The next pro for Lord of the Rings: The Duel is that it is kid friendly.  I think that you could play the game with anyone that can read, and they would understand the game.  (Some of the cards have special abilities, and if your child is old enough to read, they're probably also old enough to understand how those abilities work.)  And, as long as your wee one is at least fairly strategic, I think that they will have a decent chance for victory and that they will probably enjoy it.

And, honestly, I think that it is important that The Duel is kid friendly, because I view it more as an activity than a game.  There aren't tough strategic decisions that pull me in and want me to play it repeatedly and explore what the game has to offer.  I'm sure that there are some strategic elements to the game that I've missed (like when you should try to obliterate your opponent, and when you're better off keeping stronger cards for the final duel), but, honestly, I did not find the game engaging enough to come back and try it out more.  The game is so well balanced (as it needs to be) that it just seems a bit dull, in my opinion.  There are a few special cards, but mostly, the players have the same cards - so if I get a one attack/three defense card now, you will probably get a comparable card later. So, we're probably going to lose roughly the same amount of energy - the strategy is simply determining when to deal this damage (which quite possibly will be dictated by when you draw various cards).

Overall, I give Lord of the Rings: The Duel a 6.0/10.  The game works; I just didn't find it exciting enough to keep coming back to it.

If you're looking for light two-player games, you might check out Jaipur, Mr. Jack, and Atlanteon.

Village Review

Village board game in play

One game that I've been hearing about for a while now is Village.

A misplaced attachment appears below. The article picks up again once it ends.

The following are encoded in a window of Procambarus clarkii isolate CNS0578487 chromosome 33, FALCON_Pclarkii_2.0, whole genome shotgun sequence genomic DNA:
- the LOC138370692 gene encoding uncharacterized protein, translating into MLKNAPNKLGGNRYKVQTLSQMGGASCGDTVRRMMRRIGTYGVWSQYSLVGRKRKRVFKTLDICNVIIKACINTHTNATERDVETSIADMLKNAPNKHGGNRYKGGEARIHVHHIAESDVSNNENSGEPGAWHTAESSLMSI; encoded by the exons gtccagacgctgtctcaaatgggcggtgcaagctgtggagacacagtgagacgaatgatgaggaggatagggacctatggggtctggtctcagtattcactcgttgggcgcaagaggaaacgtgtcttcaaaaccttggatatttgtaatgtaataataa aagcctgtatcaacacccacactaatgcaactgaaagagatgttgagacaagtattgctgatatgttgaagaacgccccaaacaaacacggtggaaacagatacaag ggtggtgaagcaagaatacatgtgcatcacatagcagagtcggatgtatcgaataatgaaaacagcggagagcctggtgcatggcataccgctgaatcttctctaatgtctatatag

In Village you're doing..... something... in order to gain the most victory points.  Specifically, you are trying to make your family rich and famous and whatnot.  In order to do this, each round will consist of various resources (cubes) being placed on the board.  Then, players alternate taking turns by selecting a cube from the board and following the corresponding action.  The actions can include collecting food, traveling, joining the monastery, getting married, becoming a village politician, selling at market, or performing a trade.  Some of these activities take a while to master - and this is indicated through each player's "time" track.  And, whenever a player makes a full loop around their time track, one of their oldest family members passes away and is either honored in the book of elders, or is buried in an unmarked grave (because there is only so much ink in this village - so once they write a couple of names down, they have to be very selective).  Each round is completed whenever all of the cubes have been taken - at which point a Mass is performed, and the player with the most monks in the monastery gains some victory points.  Then, the board is re-seeded with cubes and a new round begins.  Play continues in this manner until either the book of ancestors is completely filled, or until all of the unmarked graves are filled.  At that point, there is one final Mass, and then players check to see who has had the most successful family (by comparing what really matters to the people of Ye Olde Village - victory points).